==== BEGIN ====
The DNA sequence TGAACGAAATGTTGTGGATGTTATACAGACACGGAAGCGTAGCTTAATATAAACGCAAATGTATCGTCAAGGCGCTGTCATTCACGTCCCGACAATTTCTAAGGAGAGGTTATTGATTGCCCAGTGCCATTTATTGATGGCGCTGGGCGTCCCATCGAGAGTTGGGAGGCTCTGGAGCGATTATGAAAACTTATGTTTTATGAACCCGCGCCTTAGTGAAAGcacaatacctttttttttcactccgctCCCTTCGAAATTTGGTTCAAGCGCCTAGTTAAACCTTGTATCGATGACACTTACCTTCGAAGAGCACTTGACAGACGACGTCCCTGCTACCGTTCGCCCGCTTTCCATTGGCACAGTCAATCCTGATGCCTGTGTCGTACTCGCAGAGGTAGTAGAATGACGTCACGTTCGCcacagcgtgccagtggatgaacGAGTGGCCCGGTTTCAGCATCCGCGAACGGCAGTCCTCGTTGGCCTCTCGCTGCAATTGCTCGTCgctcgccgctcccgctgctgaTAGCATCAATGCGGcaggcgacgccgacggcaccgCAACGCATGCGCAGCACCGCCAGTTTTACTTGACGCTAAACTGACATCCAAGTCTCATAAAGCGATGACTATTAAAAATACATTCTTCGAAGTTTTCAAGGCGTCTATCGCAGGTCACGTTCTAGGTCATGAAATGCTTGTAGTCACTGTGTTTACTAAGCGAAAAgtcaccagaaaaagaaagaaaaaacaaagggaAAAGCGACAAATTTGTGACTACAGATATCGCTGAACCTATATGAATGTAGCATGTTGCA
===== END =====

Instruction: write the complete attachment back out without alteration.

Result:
The DNA sequence TGAACGAAATGTTGTGGATGTTATACAGACACGGAAGCGTAGCTTAATATAAACGCAAATGTATCGTCAAGGCGCTGTCATTCACGTCCCGACAATTTCTAAGGAGAGGTTATTGATTGCCCAGTGCCATTTATTGATGGCGCTGGGCGTCCCATCGAGAGTTGGGAGGCTCTGGAGCGATTATGAAAACTTATGTTTTATGAACCCGCGCCTTAGTGAAAGcacaatacctttttttttcactccgctCCCTTCGAAATTTGGTTCAAGCGCCTAGTTAAACCTTGTATCGATGACACTTACCTTCGAAGAGCACTTGACAGACGACGTCCCTGCTACCGTTCGCCCGCTTTCCATTGGCACAGTCAATCCTGATGCCTGTGTCGTACTCGCAGAGGTAGTAGAATGACGTCACGTTCGCcacagcgtgccagtggatgaacGAGTGGCCCGGTTTCAGCATCCGCGAACGGCAGTCCTCGTTGGCCTCTCGCTGCAATTGCTCGTCgctcgccgctcccgctgctgaTAGCATCAATGCGGcaggcgacgccgacggcaccgCAACGCATGCGCAGCACCGCCAGTTTTACTTGACGCTAAACTGACATCCAAGTCTCATAAAGCGATGACTATTAAAAATACATTCTTCGAAGTTTTCAAGGCGTCTATCGCAGGTCACGTTCTAGGTCATGAAATGCTTGTAGTCACTGTGTTTACTAAGCGAAAAgtcaccagaaaaagaaagaaaaaacaaagggaAAAGCGACAAATTTGTGACTACAGATATCGCTGAACCTATATGAATGTAGCATGTTGCA